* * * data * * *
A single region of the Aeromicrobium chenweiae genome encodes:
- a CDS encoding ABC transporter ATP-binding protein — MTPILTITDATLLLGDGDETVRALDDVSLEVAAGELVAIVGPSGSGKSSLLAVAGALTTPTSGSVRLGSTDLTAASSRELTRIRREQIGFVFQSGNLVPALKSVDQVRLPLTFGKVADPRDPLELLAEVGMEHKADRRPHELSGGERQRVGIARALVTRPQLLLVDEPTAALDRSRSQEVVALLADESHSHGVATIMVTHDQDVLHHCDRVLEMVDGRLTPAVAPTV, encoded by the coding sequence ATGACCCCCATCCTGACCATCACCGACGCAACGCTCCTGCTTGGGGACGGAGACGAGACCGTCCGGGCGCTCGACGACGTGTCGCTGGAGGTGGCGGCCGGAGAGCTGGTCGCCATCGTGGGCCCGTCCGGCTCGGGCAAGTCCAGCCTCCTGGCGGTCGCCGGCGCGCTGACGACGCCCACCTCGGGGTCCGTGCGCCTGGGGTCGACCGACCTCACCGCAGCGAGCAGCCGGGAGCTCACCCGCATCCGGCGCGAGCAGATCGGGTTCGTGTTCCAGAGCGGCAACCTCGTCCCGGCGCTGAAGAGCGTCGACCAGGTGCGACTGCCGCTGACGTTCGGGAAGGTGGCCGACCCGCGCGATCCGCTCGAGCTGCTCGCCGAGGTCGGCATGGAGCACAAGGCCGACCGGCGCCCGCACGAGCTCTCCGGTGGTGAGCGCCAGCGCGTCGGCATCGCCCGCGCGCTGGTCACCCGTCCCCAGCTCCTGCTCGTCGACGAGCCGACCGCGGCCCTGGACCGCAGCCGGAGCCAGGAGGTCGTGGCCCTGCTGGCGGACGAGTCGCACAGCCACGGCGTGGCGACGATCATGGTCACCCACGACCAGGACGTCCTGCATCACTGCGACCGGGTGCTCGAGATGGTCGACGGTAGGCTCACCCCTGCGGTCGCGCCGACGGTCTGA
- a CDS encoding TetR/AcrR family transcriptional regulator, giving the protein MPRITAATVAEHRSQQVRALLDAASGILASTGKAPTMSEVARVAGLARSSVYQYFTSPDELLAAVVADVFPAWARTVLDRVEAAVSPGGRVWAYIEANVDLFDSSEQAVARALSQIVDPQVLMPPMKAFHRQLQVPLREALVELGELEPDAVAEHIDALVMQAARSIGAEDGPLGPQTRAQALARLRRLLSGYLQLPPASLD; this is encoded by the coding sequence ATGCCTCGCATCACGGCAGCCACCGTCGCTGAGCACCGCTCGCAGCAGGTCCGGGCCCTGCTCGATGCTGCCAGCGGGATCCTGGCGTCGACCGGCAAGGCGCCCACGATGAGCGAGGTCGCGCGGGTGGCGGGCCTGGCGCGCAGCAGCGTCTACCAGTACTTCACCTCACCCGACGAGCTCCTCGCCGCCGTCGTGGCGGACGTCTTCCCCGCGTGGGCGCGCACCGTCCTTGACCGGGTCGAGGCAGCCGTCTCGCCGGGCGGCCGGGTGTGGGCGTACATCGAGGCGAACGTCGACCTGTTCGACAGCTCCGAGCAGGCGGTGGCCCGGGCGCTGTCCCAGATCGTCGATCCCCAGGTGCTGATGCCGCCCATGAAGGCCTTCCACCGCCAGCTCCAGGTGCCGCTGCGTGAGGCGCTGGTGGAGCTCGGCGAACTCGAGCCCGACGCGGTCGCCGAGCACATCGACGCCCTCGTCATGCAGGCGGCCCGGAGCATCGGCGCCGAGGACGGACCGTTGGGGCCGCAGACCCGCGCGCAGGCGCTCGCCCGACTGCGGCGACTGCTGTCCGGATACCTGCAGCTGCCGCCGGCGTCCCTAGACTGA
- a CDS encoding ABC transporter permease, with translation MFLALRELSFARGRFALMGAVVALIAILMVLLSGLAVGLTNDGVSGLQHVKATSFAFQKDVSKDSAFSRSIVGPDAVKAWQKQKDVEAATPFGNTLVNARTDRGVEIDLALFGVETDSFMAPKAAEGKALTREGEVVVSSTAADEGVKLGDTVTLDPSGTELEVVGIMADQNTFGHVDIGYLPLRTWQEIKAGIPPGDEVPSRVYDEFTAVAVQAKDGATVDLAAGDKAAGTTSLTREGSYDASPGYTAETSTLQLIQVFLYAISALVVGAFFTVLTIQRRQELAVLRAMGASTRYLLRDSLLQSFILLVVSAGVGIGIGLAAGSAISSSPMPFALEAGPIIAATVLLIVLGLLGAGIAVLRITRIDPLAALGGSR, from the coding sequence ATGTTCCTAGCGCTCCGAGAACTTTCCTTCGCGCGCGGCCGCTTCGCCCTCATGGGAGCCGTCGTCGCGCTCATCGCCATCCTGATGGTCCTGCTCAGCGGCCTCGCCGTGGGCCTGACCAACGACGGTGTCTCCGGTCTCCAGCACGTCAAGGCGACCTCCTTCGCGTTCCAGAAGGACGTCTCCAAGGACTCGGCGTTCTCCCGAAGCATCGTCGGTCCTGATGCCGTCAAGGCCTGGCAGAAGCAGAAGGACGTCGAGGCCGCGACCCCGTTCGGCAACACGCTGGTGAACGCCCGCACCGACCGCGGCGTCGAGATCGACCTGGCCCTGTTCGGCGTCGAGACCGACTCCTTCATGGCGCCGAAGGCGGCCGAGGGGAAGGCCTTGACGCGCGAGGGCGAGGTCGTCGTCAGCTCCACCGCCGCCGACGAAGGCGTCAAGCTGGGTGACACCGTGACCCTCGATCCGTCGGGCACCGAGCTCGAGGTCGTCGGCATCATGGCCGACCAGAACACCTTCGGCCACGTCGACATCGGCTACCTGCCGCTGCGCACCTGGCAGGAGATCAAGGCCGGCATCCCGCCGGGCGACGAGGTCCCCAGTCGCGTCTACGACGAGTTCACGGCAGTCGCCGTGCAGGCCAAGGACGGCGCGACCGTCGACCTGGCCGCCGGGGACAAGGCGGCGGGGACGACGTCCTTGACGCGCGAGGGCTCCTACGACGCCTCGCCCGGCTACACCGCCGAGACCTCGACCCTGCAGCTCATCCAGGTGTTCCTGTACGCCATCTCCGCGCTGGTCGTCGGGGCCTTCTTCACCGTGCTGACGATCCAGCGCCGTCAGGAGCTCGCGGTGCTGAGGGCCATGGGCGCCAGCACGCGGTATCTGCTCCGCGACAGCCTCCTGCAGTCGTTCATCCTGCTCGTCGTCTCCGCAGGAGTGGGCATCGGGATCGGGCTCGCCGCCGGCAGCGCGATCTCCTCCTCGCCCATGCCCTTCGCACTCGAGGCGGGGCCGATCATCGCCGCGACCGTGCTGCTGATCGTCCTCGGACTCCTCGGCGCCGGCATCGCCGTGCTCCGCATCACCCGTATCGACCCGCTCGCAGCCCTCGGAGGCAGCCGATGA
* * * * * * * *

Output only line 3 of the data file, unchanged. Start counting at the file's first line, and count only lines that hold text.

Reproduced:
- a CDS encoding TetR/AcrR family transcriptional regulator, giving the protein MPRITAATVAEHRSQQVRALLDAASGILASTGKAPTMSEVARVAGLARSSVYQYFTSPDELLAAVVADVFPAWARTVLDRVEAAVSPGGRVWAYIEANVDLFDSSEQAVARALSQIVDPQVLMPPMKAFHRQLQVPLREALVELGELEPDAVAEHIDALVMQAARSIGAEDGPLGPQTRAQALARLRRLLSGYLQLPPASLD; this is encoded by the coding sequence ATGCCTCGCATCACGGCAGCCACCGTCGCTGAGCACCGCTCGCAGCAGGTCCGGGCCCTGCTCGATGCTGCCAGCGGGATCCTGGCGTCGACCGGCAAGGCGCCCACGATGAGCGAGGTCGCGCGGGTGGCGGGCCTGGCGCGCAGCAGCGTCTACCAGTACTTCACCTCACCCGACGAGCTCCTCGCCGCCGTCGTGGCGGACGTCTTCCCCGCGTGGGCGCGCACCGTCCTTGACCGGGTCGAGGCAGCCGTCTCGCCGGGCGGCCGGGTGTGGGCGTACATCGAGGCGAACGTCGACCTGTTCGACAGCTCCGAGCAGGCGGTGGCCCGGGCGCTGTCCCAGATCGTCGATCCCCAGGTGCTGATGCCGCCCATGAAGGCCTTCCACCGCCAGCTCCAGGTGCCGCTGCGTGAGGCGCTGGTGGAGCTCGGCGAACTCGAGCCCGACGCGGTCGCCGAGCACATCGACGCCCTCGTCATGCAGGCGGCCCGGAGCATCGGCGCCGAGGACGGACCGTTGGGGCCGCAGACCCGCGCGCAGGCGCTCGCCCGACTGCGGCGACTGCTGTCCGGATACCTGCAGCTGCCGCCGGCGTCCCTAGACTGA